Did Ford Really Try To Sell A Cab Over Big Rig As Aerodynamic In 1977? Yes, Yes They Did


Did Ford Really Try To Sell A Cab Over Big Rig As Aerodynamic In 1977? Yes, Yes They Did

One thing you just do not see on TV anymore are commercials for big rig trucks, right? When is the last time you saw a single name for a truck on your television? As we’d say in Boston it’s probably a wicked long time ago. Back in 1977 you’d see such ads like this one from Ford. They’d normally use persuasive stuff like horsepower and torque ratings to get your attention and perhaps sway a trucker or fleet manager to pay attention to their brand. They would also sometimes use wanton bullshit like calling a cab over rig which is like a two story house on wheels, aerodynamic. They’d also employ some random streaks of green to really convince you that they were telling the truth.

Meanwhile they were lying and their pants had caught on fire because of it.

Don’t get us wrong, we love this ad. The whole lineup driving across a dry lake and then splitting off to show the new boss of the Ford lineup like some sort of conquering hero? The bragging about the size of the cab that makes a Latvian prison look cozy? Love it. We love all of it.

Watch this and smile.

Press play below to see this awesome 1977 Ford truck commercial for big rigs –


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5 thoughts on “Did Ford Really Try To Sell A Cab Over Big Rig As Aerodynamic In 1977? Yes, Yes They Did

  1. Manny Papandreas

    Actually, VW did a bunch of research on bluff bodies and at the relatively low Mach numbers that trucks travel at they found that the most important aspect was that the corners were radiused sufficiently so that separation didn’t happen along the sides of the vehicle. When the edges are rounded the pressure all across the front of the vehicle drops and most of the air just goes around the sides. I realize that the big “bluff body” looks bad and you would think that it’s horrible, but when the edges are rounded sufficiently the drag is almost as low as a nice round nose.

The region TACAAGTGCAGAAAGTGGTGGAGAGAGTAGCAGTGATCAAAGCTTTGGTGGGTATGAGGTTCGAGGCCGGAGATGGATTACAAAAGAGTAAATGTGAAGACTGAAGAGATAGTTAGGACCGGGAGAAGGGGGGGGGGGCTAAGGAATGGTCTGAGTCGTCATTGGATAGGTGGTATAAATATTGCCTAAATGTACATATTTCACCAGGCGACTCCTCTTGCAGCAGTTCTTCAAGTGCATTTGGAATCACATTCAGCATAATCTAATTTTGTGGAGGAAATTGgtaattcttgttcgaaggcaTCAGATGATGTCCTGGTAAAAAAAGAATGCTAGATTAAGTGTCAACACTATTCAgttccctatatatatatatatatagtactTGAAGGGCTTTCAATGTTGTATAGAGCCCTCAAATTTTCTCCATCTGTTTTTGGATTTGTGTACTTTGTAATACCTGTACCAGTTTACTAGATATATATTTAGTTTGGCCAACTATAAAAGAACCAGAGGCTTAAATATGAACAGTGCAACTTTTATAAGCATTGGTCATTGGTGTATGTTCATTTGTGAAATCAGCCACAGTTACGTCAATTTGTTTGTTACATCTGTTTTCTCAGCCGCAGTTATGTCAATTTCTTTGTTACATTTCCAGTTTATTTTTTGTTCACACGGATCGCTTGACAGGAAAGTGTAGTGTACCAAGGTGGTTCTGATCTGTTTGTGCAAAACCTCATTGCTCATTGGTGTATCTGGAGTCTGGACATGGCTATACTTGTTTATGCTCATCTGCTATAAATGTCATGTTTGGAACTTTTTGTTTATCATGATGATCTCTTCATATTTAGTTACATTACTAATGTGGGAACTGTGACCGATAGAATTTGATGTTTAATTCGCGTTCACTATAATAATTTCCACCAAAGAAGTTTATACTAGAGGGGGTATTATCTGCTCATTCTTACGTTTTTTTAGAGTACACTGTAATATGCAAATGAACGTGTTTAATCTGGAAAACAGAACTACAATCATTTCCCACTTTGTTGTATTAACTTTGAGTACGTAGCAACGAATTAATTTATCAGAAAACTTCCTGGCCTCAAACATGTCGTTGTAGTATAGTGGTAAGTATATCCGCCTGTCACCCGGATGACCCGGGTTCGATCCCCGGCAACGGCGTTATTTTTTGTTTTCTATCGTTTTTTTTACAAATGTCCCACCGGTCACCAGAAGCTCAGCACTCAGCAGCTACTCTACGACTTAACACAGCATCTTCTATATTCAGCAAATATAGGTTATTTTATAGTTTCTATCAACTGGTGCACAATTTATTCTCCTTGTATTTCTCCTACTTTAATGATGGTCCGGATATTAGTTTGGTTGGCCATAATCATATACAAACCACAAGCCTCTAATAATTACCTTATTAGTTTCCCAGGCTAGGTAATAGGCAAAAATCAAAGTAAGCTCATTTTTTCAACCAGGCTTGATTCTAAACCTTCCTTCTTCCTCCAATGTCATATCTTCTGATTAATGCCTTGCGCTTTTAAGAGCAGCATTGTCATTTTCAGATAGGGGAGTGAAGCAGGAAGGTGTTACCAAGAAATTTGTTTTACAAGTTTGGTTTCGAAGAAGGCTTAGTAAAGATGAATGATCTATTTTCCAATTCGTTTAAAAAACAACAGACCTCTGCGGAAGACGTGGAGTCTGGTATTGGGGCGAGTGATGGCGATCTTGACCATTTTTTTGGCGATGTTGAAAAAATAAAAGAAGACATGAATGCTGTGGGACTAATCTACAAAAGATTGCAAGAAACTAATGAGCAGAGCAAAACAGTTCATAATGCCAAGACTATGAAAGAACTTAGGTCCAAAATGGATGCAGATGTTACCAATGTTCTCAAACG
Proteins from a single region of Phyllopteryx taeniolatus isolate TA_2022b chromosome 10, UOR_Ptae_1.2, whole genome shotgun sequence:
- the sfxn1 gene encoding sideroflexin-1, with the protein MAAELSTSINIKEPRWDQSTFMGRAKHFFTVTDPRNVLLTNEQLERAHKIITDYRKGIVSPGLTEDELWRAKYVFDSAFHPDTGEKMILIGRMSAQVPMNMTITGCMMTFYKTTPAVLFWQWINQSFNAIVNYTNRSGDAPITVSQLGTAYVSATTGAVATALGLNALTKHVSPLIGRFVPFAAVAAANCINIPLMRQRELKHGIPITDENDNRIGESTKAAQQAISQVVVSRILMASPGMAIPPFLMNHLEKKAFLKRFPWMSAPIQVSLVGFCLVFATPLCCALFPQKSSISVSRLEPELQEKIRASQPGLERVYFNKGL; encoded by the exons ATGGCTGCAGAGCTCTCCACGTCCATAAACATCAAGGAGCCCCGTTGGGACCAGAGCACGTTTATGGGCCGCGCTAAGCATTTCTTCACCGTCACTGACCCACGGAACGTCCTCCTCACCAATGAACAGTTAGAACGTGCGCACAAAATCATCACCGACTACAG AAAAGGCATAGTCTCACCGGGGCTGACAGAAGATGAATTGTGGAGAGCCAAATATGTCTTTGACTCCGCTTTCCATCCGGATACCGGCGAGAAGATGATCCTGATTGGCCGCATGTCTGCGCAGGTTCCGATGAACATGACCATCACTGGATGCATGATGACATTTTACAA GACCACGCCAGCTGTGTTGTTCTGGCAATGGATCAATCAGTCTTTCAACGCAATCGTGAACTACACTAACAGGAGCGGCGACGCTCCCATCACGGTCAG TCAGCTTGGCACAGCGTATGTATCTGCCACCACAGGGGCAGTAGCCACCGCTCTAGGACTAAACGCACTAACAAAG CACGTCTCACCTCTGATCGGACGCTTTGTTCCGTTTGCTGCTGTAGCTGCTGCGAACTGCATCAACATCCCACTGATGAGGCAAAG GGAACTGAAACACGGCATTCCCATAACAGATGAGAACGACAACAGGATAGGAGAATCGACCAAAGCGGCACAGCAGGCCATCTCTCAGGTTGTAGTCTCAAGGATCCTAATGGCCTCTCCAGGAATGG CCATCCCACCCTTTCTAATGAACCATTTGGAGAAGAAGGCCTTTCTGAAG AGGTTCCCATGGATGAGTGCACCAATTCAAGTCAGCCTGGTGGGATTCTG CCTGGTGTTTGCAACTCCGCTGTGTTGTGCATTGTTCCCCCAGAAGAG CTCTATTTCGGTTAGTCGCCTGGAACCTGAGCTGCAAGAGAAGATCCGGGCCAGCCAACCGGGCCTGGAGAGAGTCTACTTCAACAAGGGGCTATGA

Reply
    1. John Edgar

      When I was studying engineering in 1984, made a run down into Washington state to a test track facility… Could be wrong… Freightliner maybe? Someone out there may know of it, they were testing the full size trucks on their big test track oval. The COE corner radius’ were being experimented with, and as others here mentioned, they had good sucess, contrary to popular opinion.

      Reply
  2. Jim

    If the windshield is tilted slightly back, slight curve to it too, round off corners of the cab compared to the year before then technically it aint BS.
    Look at recent changes to chase greater MPG. Wheel cover caps, trim all along the bottom to close the gap between the tractor and the ground, skirts on the trailer, tails on the trailer, all made incremental increases and all add up.

    Reply
  3. Sjoerd

    Just check out the European market. Not long ago Paccar / DAF launched a revolutionary truck with very good aerodynamics. They even get better mileage then most comparable (in engine) Kenworths/Peterbilts.

    Reply

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